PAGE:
Developing world is now a source of more FDI10 Apr 2018
Developing world is now a source of more FDI
Foreign direct investment (FDI) from developing countries has increased 20-fold in the last 20 years, accounting for nearly 20 per cent of the global FDI ?ows by 2015, according to the Global Investment Competitive Report published by the World Bank.
For many developing countries, FDI has become the largest source of external finance, surpassing official development assistance, remittances or portfolio investment ?ows. In 2016, more than 40 per cent of the nearly $1.75 trillion of global FDI flows was directed to developing countries, providing much-needed private capital, the report said.
While larger developing countries, especially the Brics, are driving this phenomenon, about 90 per cent of developing countries of all sizes and income levels are now undertaking outward foreign direct investment.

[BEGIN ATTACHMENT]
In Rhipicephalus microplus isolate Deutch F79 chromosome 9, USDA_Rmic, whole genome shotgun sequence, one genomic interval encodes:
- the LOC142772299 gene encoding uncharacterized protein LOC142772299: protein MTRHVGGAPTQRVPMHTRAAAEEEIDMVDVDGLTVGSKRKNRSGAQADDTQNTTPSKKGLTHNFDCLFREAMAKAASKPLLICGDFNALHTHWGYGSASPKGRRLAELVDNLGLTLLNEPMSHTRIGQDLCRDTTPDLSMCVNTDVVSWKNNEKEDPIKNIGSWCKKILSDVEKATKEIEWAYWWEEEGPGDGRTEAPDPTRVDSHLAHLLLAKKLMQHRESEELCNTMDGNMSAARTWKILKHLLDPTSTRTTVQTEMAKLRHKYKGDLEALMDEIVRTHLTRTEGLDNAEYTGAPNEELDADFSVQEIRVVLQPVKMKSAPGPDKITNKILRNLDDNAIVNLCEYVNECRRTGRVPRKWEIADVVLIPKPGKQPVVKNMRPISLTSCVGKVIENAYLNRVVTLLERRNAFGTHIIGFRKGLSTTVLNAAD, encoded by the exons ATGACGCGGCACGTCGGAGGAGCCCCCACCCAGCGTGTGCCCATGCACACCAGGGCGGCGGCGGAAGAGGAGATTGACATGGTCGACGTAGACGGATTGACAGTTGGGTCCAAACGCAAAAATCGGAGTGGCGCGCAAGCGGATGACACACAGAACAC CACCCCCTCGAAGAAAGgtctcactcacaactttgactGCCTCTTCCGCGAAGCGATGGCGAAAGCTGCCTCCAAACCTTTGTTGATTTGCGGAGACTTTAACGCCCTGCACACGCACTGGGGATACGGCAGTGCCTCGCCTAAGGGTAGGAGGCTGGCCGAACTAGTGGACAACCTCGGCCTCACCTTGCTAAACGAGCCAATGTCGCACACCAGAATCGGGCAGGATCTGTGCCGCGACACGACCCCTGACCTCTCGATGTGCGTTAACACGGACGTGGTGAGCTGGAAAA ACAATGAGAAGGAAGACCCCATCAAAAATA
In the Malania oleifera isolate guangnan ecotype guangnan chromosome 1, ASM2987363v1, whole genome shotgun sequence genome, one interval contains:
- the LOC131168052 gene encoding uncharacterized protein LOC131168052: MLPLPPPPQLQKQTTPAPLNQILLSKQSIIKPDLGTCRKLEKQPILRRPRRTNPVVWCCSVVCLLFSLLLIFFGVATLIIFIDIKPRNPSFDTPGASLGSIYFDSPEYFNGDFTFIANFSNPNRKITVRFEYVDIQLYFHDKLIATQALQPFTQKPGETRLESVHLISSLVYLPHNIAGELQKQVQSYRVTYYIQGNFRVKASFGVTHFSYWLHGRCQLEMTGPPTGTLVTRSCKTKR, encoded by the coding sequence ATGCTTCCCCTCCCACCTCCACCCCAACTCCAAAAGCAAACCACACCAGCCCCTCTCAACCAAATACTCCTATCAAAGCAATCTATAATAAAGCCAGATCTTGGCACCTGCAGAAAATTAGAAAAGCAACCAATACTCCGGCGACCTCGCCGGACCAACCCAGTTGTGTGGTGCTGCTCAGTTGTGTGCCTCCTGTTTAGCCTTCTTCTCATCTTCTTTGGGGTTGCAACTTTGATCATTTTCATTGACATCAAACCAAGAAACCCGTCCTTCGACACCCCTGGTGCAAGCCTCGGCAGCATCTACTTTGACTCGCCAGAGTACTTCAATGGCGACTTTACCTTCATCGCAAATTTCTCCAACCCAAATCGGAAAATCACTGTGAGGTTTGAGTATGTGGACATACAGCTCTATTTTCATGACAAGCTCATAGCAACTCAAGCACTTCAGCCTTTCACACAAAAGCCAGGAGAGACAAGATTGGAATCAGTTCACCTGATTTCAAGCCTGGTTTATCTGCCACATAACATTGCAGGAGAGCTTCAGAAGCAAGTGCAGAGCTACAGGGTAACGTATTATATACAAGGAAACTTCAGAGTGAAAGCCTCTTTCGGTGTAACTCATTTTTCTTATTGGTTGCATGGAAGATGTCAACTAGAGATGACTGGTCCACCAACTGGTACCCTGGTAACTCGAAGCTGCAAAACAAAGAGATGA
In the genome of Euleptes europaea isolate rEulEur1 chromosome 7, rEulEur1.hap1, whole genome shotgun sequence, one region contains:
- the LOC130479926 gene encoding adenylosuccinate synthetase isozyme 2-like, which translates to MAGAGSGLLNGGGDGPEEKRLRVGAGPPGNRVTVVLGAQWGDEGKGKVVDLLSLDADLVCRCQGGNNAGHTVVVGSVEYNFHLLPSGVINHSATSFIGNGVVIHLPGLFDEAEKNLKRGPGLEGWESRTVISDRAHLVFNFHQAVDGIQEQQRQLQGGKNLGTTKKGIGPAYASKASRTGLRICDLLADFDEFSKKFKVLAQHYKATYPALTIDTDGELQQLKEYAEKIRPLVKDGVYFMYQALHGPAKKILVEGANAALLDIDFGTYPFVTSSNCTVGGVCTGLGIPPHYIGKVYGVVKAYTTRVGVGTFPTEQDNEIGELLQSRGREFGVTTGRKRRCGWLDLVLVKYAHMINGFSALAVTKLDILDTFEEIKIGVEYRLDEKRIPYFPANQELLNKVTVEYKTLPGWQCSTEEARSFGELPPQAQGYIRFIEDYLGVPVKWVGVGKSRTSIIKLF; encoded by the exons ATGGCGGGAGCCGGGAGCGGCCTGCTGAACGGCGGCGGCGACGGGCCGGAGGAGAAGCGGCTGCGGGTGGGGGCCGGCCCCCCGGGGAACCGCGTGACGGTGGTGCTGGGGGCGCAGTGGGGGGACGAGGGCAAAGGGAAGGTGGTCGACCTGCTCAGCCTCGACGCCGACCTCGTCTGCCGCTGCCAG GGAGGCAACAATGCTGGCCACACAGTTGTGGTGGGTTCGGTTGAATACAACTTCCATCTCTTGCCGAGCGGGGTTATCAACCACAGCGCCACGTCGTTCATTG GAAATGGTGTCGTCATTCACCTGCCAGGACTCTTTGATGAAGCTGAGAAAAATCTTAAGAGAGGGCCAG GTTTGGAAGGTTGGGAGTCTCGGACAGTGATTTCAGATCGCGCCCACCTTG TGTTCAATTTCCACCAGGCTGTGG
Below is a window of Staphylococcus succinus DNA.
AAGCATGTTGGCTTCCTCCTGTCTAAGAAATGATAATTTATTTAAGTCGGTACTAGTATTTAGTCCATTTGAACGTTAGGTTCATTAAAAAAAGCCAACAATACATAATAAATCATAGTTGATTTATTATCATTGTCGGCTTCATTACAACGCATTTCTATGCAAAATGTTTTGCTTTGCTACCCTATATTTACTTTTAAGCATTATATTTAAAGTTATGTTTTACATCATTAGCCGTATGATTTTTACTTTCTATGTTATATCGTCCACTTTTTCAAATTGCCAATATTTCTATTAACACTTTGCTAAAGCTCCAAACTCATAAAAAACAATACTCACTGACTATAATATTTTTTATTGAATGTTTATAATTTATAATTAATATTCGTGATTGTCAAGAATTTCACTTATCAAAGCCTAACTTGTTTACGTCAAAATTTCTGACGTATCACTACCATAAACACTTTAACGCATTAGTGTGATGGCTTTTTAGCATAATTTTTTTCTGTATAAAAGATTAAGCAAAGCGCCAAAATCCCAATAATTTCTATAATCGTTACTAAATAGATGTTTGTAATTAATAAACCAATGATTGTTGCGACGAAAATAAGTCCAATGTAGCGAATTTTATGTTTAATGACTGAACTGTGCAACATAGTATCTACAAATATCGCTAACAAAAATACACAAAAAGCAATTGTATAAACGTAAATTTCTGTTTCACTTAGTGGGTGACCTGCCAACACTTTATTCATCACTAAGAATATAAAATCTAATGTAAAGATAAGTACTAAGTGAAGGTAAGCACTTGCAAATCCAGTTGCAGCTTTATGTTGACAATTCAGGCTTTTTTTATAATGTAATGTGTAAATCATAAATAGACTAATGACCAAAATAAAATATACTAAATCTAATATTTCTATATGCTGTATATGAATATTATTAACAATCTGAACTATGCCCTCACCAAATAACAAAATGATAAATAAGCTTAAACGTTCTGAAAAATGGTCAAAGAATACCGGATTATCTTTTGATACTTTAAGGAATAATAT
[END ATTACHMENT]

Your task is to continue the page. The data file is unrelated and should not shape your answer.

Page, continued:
"Yet the financing required to achieve the Sustainable Development Goals [SDGs] remains prohibitively large and largely unmet by current FDI in?ows - especially in fragile and conflict-affected situations. To maximise the development impact of FDI and thus help meet the SDGs, private investment will have to expand into areas where it has not yet ventured, notwithstanding the associated risks," the report said.
Peter Kusek, senior economist, Macroeconomics, Trade and Investment, World Bank Group and a co-author of the report, said: "Governments must de-risk the investment climate by ensuring a business-friendly environment firmly backed by legal protection from political risk and by creating an effective predictable environment where foreign investors could feel safe.
"China's outward FDI stock jumped from 12 per cent 20 years ago to a third of the global outward FDI stock in recent years. Multi-national companies in developing countries are more willing to target higher risks compared to their counterparts in the developing world."
E.H. Jamal Al Jarwan, Secretary-General of the UAE International Investors Council, said political stability and regulatory environment are very crucial for all investors.
"I have been on the board of several companies in Africa and other markets where we invested and for us, political stability, government's vision, growth potential in that market as well as regulatory environment are very crucial in making investment decisions," he said.